Internal Medicine Training
The physician’s training determines the specialty. After medical school, doctors must complete a residency. That residency can last anywhere from three to nine years and can be in various areas of medicine—for example, Pediatrics, Ob/GYN and Internal Medicine—are three different types of residencies a doctor can perform. Often after residency, the doctor wants to further sub-specialize—that is, focus even more on one particular area. To sub-specialize, the doctor must then complete what is called a fellowship. That fellowship is an additional two to four years of training.
The sub-specialties of Internal Medicine
- Pulmonology—Pulmonologists are lung doctors that focus on conditions like asthma and emphysema/chronic bronchitis (also called COPD). Interestingly, they are also experts in sleeping problems (often sleeping problems are related to breathing) with one of their significant focuses being a condition called sleep apnea.
- Endocrinology—Endocrinologists are hormone and gland doctors. These doctors focus on diseases of the thyroid gland (either over or under-active thyroid), diabetes and other hormone conditions. Diabetes can be confusing because most people with diabetes see their PCP, but there are instances where it may be preferable to see an endocrinologist for diabetes.
- Cardiology—Cardiologists are heart and blood vessel doctors. These doctors focus on preventing heart attacks and treating patients who have had heart attacks. They also see patients that have a condition called Congestive Heart Failure (or CHF), where the heart does not pump as strong as it should and as a result, patients with CHF tend to retain fluid in their legs and lungs.
- Gastroenterology—Gastroenterologists are doctors of the digestive system (esophagus, stomach, small intestine, large intestine, pancreas, and liver). Gastroenterologist is a rather long word, so it is often just abbreviated as GI doctor (for ‘Gastro-Intestinal’ doctor). They see patients who have problems with severe or chronic heartburn, indigestion, stomach pain, chronic diarrhea or constipation and a condition called irritable bowel syndrome.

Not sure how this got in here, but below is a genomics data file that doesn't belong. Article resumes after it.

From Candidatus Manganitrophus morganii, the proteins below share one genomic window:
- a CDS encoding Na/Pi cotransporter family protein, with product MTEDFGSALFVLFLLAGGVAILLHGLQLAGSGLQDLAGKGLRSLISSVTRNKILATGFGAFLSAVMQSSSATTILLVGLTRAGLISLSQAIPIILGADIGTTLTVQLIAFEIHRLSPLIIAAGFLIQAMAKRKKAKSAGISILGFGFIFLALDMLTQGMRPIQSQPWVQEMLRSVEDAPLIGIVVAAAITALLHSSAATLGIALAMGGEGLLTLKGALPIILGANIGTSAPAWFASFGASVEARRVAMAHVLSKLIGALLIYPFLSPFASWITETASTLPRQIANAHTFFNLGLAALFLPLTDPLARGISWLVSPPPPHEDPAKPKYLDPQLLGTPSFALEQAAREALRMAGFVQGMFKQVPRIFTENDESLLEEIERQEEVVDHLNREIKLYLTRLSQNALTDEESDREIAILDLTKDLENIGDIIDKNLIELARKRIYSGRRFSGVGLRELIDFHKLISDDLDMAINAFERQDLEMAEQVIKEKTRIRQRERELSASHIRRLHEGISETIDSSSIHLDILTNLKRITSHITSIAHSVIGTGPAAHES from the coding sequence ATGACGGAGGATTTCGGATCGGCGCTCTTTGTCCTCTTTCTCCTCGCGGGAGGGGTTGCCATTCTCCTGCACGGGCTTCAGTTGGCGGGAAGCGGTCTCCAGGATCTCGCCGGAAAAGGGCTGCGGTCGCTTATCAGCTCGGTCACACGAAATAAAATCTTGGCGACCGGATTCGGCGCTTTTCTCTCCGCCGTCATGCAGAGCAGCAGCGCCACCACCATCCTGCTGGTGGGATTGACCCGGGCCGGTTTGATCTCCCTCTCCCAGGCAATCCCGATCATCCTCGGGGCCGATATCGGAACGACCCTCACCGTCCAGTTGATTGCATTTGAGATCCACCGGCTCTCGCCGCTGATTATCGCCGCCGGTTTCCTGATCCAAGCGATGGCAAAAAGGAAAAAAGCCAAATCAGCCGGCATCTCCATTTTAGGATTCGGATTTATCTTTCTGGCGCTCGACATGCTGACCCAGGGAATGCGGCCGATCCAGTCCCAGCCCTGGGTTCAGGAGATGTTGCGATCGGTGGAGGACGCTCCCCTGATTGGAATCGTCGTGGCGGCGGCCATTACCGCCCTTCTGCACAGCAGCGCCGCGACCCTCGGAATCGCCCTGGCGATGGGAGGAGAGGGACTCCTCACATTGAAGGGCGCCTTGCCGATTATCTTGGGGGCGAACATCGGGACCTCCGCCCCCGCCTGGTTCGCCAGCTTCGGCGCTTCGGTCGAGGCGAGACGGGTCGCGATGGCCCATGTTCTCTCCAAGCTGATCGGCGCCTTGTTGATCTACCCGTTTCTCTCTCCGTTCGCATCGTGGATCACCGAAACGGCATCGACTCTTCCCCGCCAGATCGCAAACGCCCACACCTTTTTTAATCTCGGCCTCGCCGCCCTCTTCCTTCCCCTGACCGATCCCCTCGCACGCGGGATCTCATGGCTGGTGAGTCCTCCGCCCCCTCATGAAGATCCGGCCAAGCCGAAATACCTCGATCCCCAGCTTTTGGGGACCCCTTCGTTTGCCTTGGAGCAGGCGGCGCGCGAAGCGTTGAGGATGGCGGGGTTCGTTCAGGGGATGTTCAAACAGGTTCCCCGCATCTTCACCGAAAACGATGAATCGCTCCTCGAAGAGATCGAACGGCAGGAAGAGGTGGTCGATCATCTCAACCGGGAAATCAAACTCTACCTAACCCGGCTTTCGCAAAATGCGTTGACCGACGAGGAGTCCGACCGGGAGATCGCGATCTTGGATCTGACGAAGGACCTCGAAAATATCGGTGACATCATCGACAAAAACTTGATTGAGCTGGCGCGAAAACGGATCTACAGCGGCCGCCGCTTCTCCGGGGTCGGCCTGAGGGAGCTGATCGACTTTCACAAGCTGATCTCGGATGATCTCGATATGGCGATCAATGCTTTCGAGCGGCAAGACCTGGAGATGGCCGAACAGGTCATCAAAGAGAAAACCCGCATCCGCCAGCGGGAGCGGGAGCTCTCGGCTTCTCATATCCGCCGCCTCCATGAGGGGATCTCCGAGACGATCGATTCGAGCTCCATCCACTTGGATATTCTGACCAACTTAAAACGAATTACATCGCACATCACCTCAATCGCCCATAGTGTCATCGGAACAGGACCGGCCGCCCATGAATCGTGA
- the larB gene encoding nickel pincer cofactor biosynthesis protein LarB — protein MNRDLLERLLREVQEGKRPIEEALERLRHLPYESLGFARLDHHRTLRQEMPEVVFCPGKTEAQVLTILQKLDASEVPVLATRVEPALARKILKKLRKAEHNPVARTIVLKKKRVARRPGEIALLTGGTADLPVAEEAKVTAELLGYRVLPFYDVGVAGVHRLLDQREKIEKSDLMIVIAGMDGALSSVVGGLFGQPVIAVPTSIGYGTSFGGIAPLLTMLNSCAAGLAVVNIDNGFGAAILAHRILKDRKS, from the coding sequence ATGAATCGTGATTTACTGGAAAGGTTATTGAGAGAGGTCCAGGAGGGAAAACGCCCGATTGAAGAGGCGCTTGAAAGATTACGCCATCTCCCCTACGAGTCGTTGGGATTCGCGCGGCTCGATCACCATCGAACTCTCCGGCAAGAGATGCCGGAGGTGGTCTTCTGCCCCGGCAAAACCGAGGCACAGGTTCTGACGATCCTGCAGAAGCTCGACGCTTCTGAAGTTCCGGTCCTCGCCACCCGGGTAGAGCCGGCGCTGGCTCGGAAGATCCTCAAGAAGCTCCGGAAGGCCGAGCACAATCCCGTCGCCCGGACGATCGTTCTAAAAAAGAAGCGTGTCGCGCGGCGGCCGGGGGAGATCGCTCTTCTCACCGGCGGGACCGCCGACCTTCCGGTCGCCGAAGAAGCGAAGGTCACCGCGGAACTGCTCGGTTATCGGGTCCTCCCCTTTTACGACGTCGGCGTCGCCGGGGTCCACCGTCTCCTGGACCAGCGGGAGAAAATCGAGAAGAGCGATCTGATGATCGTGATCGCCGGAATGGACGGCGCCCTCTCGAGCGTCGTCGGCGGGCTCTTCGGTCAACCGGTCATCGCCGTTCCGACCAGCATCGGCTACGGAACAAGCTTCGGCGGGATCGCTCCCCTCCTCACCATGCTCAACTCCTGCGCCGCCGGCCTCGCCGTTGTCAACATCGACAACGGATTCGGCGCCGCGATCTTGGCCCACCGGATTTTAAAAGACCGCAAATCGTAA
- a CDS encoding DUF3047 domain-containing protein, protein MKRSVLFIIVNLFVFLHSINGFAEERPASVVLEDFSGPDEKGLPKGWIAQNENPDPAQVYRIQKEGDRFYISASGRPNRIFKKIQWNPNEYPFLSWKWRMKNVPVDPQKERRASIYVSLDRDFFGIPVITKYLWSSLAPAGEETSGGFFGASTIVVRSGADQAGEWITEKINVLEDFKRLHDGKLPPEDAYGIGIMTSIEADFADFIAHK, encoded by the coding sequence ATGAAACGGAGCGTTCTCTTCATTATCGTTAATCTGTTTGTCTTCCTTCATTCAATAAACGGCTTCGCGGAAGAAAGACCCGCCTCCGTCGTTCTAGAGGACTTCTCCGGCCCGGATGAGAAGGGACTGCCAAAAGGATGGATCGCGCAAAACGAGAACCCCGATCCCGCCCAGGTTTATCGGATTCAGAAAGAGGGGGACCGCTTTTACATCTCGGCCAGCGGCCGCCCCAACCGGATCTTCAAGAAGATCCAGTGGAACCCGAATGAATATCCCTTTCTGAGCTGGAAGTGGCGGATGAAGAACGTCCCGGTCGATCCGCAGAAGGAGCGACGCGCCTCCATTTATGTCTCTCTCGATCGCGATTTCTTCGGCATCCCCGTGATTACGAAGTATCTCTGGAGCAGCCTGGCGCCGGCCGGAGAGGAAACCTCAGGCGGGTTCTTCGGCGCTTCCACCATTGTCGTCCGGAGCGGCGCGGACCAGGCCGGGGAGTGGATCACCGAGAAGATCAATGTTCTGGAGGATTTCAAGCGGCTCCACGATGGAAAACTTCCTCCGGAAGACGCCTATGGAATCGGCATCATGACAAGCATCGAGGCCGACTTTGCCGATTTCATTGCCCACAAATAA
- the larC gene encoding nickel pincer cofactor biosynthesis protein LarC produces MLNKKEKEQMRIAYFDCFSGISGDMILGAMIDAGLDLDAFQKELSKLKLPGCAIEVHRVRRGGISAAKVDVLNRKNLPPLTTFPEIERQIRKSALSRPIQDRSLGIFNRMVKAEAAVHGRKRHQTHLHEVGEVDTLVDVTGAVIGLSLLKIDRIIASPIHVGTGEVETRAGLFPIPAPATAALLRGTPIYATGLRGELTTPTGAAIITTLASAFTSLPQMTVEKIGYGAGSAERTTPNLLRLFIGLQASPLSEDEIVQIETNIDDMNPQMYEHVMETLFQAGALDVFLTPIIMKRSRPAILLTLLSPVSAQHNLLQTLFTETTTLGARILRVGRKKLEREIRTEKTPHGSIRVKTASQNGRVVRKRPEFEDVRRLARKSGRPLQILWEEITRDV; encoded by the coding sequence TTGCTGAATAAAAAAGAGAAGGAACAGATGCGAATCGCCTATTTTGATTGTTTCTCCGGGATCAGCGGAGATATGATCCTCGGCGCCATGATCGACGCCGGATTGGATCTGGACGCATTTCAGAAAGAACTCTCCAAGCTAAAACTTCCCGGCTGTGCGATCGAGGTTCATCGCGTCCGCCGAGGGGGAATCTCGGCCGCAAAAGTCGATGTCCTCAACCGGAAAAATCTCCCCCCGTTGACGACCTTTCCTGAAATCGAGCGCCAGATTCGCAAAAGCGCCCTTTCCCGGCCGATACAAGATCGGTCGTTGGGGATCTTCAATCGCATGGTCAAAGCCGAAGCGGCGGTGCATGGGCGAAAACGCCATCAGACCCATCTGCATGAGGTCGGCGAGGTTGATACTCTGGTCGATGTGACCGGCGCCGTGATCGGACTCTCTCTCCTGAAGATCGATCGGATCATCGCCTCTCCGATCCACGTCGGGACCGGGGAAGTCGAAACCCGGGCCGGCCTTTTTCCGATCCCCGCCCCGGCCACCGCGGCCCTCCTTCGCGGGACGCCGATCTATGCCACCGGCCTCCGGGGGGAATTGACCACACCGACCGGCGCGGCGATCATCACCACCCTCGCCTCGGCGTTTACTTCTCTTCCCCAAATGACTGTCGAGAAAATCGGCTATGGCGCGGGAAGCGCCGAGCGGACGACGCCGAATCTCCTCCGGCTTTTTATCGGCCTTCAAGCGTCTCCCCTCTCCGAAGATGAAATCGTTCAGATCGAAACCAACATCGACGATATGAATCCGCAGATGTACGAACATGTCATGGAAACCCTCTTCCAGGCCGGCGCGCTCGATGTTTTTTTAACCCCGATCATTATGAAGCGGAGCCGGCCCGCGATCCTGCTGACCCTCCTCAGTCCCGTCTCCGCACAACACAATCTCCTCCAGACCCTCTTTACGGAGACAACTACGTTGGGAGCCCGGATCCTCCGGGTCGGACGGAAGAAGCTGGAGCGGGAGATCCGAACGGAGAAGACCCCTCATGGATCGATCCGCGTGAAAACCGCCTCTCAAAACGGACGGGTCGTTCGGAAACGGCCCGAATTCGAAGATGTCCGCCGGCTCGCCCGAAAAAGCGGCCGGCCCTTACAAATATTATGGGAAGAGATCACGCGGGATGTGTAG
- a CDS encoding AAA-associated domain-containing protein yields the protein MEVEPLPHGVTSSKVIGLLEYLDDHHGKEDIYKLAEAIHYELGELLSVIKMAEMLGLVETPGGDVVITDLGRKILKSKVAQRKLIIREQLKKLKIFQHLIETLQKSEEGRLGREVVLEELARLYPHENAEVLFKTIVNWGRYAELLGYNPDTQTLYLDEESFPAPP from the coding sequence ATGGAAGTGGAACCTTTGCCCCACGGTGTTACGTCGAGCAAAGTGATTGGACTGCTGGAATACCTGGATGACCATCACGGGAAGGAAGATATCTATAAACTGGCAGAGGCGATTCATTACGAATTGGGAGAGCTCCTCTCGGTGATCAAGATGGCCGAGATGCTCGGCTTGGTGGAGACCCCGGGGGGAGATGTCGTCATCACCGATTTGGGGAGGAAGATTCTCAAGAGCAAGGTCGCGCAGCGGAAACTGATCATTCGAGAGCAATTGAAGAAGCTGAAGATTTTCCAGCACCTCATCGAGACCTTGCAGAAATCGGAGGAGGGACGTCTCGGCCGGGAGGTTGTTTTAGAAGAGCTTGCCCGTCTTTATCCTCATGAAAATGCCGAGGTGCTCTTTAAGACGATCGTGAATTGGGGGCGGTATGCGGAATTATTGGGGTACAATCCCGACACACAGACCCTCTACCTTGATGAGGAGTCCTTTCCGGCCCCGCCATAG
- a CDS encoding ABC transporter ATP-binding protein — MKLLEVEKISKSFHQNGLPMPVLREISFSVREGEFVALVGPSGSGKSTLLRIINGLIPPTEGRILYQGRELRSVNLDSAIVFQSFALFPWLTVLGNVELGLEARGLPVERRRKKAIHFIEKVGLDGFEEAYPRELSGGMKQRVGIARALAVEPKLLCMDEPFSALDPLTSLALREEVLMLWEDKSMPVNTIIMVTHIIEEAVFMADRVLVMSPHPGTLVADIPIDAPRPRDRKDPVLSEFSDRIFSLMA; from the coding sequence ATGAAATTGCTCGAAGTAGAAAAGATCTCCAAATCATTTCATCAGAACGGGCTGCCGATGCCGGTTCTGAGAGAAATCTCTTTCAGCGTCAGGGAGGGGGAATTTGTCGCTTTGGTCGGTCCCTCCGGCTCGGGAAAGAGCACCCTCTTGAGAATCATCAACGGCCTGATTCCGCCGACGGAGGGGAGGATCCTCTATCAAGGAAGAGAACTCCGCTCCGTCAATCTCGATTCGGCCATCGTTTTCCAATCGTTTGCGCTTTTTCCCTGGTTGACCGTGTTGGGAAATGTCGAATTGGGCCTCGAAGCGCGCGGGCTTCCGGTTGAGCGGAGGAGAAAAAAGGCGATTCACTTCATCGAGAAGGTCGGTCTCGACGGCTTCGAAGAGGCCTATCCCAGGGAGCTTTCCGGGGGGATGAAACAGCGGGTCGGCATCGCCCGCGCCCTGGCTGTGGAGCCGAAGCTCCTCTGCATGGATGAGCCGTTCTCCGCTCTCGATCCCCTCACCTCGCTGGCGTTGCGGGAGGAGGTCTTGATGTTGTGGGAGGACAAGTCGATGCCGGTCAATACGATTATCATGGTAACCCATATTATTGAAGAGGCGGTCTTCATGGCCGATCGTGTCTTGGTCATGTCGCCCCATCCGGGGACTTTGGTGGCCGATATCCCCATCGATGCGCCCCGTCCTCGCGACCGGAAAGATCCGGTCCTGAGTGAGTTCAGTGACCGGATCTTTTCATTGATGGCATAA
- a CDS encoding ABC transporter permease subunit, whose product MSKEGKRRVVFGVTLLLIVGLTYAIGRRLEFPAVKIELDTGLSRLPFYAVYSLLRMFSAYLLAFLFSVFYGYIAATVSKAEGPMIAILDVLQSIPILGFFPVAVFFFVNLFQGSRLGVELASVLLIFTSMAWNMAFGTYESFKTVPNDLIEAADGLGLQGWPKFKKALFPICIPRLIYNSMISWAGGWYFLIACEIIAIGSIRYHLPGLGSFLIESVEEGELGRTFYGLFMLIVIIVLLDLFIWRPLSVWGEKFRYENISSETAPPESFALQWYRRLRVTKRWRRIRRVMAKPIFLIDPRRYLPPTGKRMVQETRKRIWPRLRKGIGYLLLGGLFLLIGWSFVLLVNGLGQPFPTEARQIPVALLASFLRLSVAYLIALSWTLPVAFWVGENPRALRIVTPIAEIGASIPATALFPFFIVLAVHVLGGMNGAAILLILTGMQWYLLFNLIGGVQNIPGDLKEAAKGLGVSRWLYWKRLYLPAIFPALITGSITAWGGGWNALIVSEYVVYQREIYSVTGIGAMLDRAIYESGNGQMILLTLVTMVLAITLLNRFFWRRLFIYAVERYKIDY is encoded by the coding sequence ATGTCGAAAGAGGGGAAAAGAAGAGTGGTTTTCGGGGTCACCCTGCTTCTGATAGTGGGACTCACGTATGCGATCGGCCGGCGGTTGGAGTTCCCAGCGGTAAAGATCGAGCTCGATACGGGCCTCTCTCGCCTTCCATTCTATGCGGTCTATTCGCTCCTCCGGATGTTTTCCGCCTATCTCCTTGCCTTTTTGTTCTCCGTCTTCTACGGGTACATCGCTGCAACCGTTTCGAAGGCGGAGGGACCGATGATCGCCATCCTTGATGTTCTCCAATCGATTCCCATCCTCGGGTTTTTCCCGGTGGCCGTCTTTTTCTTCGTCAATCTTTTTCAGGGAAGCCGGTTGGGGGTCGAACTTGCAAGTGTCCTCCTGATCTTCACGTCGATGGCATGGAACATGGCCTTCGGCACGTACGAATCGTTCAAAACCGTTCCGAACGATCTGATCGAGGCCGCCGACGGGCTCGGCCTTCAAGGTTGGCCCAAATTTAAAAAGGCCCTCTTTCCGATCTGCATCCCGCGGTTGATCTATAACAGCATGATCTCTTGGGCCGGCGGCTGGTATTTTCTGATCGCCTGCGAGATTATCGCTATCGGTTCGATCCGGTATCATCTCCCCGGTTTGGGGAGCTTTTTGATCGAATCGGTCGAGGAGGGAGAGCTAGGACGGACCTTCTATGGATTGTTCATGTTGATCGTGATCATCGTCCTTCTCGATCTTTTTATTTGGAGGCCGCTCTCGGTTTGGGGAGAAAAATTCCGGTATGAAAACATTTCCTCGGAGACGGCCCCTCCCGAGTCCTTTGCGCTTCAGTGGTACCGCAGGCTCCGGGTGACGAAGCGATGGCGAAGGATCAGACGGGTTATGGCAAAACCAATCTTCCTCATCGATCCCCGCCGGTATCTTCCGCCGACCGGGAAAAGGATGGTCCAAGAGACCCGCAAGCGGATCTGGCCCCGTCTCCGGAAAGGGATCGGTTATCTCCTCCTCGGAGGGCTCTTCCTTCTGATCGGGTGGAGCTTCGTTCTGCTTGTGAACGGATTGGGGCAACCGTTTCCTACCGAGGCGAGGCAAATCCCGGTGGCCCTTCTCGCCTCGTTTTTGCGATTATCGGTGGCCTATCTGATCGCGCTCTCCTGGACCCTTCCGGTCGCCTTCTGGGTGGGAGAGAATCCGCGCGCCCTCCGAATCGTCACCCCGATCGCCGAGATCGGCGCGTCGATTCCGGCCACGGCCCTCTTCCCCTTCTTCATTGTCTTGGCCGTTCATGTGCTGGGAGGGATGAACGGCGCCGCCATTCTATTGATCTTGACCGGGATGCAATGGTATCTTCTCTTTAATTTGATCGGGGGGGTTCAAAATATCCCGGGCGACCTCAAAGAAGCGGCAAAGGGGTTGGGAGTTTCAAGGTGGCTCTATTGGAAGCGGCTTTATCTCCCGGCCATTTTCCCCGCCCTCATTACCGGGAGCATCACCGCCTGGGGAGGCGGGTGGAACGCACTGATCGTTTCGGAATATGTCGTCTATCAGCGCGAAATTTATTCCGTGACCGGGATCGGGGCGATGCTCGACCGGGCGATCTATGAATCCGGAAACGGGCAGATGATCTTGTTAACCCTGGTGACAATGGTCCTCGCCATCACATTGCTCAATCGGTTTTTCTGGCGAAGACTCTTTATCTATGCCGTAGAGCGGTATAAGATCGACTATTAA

- Hepatology—Hepatologists exclusively focus on the liver. While GI doctors can also see patients with liver problems, Hepatologists typically see patients that have chronic or severe liver conditions. These conditions include Hepatitis A, B or C or people who have liver failure and may need a liver transplant.
- Hematology/Oncology—Hematologist/Oncologists see patients with blood disorders and cancer. These two sub-specialties are often combined, and Hematologist/Oncologists will usually see patients with blood disorders like anemia (low blood count) or cancer – such as breast, lung, and colon. These doctors are not surgeons. If a cancerous tumor needs to be surgically removed, this type of doctor will not perform the surgery. If required, the Hematologist/Oncologist will typically administer the chemotherapy to treat cancer. Often people with cancer see multiple types of doctors, and the Hematologist/Oncologist is just one of them.
- Nephrology—Nephrologists are kidney doctors. They treat patients that have partial kidney damage (referred to as renal insufficiency) and kidney failure. When a person has kidney failure, they may require dialysis to control the electrolytes (sodium, potassium, and calcium), water and waste products in their bodies. Nephrologists are the doctors that manage the dialysis. Another type of kidney doctor is a Urologist, but this specialty is not part of Internal Medicine, and they treat different types of kidney problems—such as kidney stones.